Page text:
Data scientists use other technical skills in their jobs, including statistical analysis and computing, processing large data sets, data visualization, data wrangling, mathematics, probability, and statistics. Master’s programs in data science help train aspiring data scientists in these skill sets and provide an understanding of higher-level algorithms, machine learning, artificial intelligence, deep learning, and big data.

Data scientists should also know SAS and other analytical tools: “An SAS, Hadoop, Spark, Hive, Pig, and R are the most popular data analytical tools that data scientists use,” according to Ronald Van Loon.

So yes, jobs in data science do require coding, though some more than others. Let’s outline some of the industry’s common job titles and their salaries.


“I’m Interested in Data Science!”

Data science professionals can use their knowledge and skills in many ways and in almost every industry. You might specialize in business intelligence or robotics or healthcare informatics. There are almost too many options.

90 percent of data scientists hold master’s degrees, and 47 percent hold doctoral degrees. (source)

The Bureau of Labor Statistics sets median data scientist annual pay at just over $100,000. Top-paying sectors include (source):

- Computer and peripheral equipment manufacturing ($148,290)
- Semiconductor and other electronic equipment manufacturing ($142,150)
- Specialized information services ($139,600)
- Data processing, hosting, and related services ($126,160)
- Accounting, tax preparation, bookkeeping, payroll services ($124,440)

University and Program Name Learn More

Data science jobs that require coding (and how much they pay)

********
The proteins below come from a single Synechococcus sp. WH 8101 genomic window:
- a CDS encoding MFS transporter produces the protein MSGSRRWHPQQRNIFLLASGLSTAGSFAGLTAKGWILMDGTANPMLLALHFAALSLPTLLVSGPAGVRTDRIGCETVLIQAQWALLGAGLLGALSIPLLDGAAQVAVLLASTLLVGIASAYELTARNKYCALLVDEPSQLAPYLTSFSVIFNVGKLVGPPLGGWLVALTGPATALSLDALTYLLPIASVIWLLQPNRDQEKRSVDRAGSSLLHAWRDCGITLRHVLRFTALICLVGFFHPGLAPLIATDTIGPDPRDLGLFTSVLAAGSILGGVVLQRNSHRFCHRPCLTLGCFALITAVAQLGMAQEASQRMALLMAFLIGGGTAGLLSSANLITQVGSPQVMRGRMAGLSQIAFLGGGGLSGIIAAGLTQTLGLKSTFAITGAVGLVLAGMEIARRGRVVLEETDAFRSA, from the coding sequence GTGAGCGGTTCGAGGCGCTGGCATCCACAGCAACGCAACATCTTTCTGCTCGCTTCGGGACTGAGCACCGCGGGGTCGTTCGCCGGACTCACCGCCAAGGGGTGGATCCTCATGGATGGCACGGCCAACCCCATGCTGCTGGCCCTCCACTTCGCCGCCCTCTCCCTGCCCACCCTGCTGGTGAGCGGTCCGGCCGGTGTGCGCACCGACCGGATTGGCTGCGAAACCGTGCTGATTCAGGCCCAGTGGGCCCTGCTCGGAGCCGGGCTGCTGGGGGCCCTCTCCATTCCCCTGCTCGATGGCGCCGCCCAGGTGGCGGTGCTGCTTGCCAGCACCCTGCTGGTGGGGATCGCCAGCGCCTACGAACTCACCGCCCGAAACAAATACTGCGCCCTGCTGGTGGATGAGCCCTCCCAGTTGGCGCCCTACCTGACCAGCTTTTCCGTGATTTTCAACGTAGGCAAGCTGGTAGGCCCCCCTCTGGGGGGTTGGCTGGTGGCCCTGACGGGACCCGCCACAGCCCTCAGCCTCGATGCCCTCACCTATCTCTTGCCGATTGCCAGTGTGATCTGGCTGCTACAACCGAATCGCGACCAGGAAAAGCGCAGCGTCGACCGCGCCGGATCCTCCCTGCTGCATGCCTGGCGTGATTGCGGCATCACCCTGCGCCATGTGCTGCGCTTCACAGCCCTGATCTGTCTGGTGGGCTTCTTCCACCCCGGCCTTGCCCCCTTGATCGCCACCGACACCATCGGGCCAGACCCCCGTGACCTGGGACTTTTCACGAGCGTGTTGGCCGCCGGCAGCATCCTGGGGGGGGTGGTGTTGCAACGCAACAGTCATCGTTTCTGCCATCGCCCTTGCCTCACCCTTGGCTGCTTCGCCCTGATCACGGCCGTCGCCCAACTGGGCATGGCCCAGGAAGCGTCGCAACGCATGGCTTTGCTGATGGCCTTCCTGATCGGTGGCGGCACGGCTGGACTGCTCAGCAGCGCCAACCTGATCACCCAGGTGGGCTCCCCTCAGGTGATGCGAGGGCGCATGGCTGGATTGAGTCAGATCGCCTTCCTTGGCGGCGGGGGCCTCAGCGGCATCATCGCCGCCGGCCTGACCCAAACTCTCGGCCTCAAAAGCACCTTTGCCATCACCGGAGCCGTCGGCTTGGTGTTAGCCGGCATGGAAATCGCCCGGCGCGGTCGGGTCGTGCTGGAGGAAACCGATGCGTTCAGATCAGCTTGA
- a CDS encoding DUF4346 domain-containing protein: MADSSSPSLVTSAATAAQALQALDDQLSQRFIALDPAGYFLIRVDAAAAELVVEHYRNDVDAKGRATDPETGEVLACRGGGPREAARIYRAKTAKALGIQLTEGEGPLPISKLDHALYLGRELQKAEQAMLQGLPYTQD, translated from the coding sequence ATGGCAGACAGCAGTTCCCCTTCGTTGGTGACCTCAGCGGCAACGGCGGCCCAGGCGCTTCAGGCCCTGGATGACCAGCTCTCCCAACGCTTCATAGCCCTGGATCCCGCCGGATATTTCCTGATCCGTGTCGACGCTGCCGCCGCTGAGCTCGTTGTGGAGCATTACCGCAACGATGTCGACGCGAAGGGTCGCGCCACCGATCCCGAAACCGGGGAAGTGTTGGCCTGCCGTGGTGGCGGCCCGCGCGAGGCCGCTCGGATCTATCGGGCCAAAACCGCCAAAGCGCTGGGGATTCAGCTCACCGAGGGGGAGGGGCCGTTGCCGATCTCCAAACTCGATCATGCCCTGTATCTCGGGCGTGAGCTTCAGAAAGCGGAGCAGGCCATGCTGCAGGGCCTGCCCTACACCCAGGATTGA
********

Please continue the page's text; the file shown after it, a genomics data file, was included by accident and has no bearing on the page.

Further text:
Data scientist

Data scientists use their statistical and analytical skills to interpret large data sets to better understand and solve business challenges. The average total pay for a data scientist is $122,650 (base salary of $104,259 and bonus of $18,391). A senior data scientist might earn in the $130,000 range.

Business intelligence analyst

BI analysts collect and interpret business data gathered from software programs, focus groups, and interviews with clients and stakeholders to develop and report insights on the marketplace. The estimated total pay for a business intelligence analyst is $83,403 (base salary of $72,317 and a bonus of $11,086). A senior BI analyst may earn in the $110,000 range.

Data analyst

Data analysts predict trends and help map out smart planning for businesses by analyzing market research and sales data and providing statistical analysis of behaviors. The estimated total pay for a data analyst is $75,704 (base salary of $62,408 and a bonus of $13,296). Senior data analysts may earn in the $130,000 range.

Software engineer

Software engineers use programming languages like Python and Java to write, debug, and test computer software. The estimated total pay for a software engineer is $117,955 (base salary of $101,597 and a bonus of $16,358). Senior software engineers can earn in the $131,000 range.